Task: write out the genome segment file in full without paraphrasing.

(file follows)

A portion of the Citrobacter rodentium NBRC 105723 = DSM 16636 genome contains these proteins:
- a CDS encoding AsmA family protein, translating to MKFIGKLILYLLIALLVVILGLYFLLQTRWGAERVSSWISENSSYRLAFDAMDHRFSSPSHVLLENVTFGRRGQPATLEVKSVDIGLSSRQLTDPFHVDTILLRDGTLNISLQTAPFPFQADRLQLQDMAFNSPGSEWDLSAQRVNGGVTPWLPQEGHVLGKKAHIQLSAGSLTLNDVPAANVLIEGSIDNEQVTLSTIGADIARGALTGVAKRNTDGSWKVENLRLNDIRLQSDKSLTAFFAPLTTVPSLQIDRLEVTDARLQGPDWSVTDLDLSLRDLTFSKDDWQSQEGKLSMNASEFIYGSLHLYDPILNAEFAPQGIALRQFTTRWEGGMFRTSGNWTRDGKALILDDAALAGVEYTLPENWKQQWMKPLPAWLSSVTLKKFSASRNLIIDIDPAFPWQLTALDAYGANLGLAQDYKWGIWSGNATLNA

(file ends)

A portion of the Citrobacter rodentium NBRC 105723 = DSM 16636 genome contains these proteins:
- a CDS encoding AsmA family protein, translating to MKFIGKLILYLLIALLVVILGLYFLLQTRWGAERVSSWISENSSYRLAFDAMDHRFSSPSHVLLENVTFGRRGQPATLEVKSVDIGLSSRQLTDPFHVDTILLRDGTLNISLQTAPFPFQADRLQLQDMAFNSPGSEWDLSAQRVNGGVTPWLPQEGHVLGKKAHIQLSAGSLTLNDVPAANVLIEGSIDNEQVTLSTIGADIARGALTGVAKRNTDGSWKVENLRLNDIRLQSDKSLTAFFAPLTTVPSLQIDRLEVTDARLQGPDWSVTDLDLSLRDLTFSKDDWQSQEGKLSMNASEFIYGSLHLYDPILNAEFAPQGIALRQFTTRWEGGMFRTSGNWTRDGKALILDDAALAGVEYTLPENWKQQWMKPLPAWLSSVTLKKFSASRNLIIDIDPAFPWQLTALDAYGANLGLAQDYKWGIWSGNATLNA